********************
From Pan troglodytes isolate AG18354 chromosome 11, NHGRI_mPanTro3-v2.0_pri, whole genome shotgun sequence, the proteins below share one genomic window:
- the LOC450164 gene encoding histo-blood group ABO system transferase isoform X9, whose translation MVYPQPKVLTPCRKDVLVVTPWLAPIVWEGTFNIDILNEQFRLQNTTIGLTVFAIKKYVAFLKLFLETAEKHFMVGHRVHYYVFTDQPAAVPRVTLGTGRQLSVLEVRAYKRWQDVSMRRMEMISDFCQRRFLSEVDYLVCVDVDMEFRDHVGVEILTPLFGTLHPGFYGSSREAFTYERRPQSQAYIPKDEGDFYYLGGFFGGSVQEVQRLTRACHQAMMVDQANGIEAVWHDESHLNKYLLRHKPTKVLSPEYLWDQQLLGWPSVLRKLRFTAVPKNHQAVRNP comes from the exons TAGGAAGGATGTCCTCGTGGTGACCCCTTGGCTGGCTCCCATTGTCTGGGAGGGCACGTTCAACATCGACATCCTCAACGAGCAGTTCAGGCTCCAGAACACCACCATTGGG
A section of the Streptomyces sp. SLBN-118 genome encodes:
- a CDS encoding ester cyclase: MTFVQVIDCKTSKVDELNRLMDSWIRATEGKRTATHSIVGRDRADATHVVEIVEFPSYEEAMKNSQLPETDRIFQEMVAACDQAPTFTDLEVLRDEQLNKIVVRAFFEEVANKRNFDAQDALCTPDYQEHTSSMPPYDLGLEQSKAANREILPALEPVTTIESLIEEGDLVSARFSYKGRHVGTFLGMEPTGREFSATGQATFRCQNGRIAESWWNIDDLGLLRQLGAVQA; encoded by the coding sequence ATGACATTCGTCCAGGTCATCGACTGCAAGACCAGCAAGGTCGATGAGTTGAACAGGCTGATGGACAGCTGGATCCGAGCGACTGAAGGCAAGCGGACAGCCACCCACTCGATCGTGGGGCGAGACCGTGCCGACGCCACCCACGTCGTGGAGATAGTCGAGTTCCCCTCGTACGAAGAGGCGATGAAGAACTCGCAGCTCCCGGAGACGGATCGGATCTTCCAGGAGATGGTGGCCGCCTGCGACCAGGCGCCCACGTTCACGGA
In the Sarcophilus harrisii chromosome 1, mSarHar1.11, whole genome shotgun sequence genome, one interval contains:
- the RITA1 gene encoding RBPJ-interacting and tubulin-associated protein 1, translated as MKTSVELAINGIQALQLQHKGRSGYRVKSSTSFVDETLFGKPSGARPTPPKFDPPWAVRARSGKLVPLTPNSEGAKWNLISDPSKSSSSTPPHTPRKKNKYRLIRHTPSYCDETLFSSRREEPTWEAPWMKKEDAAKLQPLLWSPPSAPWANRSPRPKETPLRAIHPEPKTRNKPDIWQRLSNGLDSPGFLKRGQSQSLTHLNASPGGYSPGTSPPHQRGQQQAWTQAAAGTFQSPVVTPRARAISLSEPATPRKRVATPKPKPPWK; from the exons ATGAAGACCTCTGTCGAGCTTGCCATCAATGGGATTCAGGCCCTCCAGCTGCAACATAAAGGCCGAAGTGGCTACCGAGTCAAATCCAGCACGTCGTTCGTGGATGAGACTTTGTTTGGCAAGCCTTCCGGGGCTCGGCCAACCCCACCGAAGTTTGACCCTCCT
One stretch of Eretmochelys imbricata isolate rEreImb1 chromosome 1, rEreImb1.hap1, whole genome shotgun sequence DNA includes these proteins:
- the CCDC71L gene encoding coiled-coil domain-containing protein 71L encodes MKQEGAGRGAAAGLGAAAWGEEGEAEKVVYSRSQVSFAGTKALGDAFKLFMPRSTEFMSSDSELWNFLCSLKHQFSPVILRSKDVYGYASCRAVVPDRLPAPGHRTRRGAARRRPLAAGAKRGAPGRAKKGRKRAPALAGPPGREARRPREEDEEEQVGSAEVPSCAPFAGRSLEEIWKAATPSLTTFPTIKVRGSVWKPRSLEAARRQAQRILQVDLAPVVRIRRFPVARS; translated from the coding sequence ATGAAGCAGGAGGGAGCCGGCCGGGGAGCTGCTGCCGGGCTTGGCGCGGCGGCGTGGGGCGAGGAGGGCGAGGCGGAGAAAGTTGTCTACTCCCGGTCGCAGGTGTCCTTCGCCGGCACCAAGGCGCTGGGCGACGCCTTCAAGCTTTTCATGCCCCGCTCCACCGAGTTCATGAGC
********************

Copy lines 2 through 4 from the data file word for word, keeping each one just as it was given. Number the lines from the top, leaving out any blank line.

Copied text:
- the LOC450164 gene encoding histo-blood group ABO system transferase isoform X9, whose translation MVYPQPKVLTPCRKDVLVVTPWLAPIVWEGTFNIDILNEQFRLQNTTIGLTVFAIKKYVAFLKLFLETAEKHFMVGHRVHYYVFTDQPAAVPRVTLGTGRQLSVLEVRAYKRWQDVSMRRMEMISDFCQRRFLSEVDYLVCVDVDMEFRDHVGVEILTPLFGTLHPGFYGSSREAFTYERRPQSQAYIPKDEGDFYYLGGFFGGSVQEVQRLTRACHQAMMVDQANGIEAVWHDESHLNKYLLRHKPTKVLSPEYLWDQQLLGWPSVLRKLRFTAVPKNHQAVRNP comes from the exons TAGGAAGGATGTCCTCGTGGTGACCCCTTGGCTGGCTCCCATTGTCTGGGAGGGCACGTTCAACATCGACATCCTCAACGAGCAGTTCAGGCTCCAGAACACCACCATTGGG
A section of the Streptomyces sp. SLBN-118 genome encodes:
- a CDS encoding ester cyclase: MTFVQVIDCKTSKVDELNRLMDSWIRATEGKRTATHSIVGRDRADATHVVEIVEFPSYEEAMKNSQLPETDRIFQEMVAACDQAPTFTDLEVLRDEQLNKIVVRAFFEEVANKRNFDAQDALCTPDYQEHTSSMPPYDLGLEQSKAANREILPALEPVTTIESLIEEGDLVSARFSYKGRHVGTFLGMEPTGREFSATGQATFRCQNGRIAESWWNIDDLGLLRQLGAVQA; encoded by the coding sequence ATGACATTCGTCCAGGTCATCGACTGCAAGACCAGCAAGGTCGATGAGTTGAACAGGCTGATGGACAGCTGGATCCGAGCGACTGAAGGCAAGCGGACAGCCACCCACTCGATCGTGGGGCGAGACCGTGCCGACGCCACCCACGTCGTGGAGATAGTCGAGTTCCCCTCGTACGAAGAGGCGATGAAGAACTCGCAGCTCCCGGAGACGGATCGGATCTTCCAGGAGATGGTGGCCGCCTGCGACCAGGCGCCCACGTTCACGGA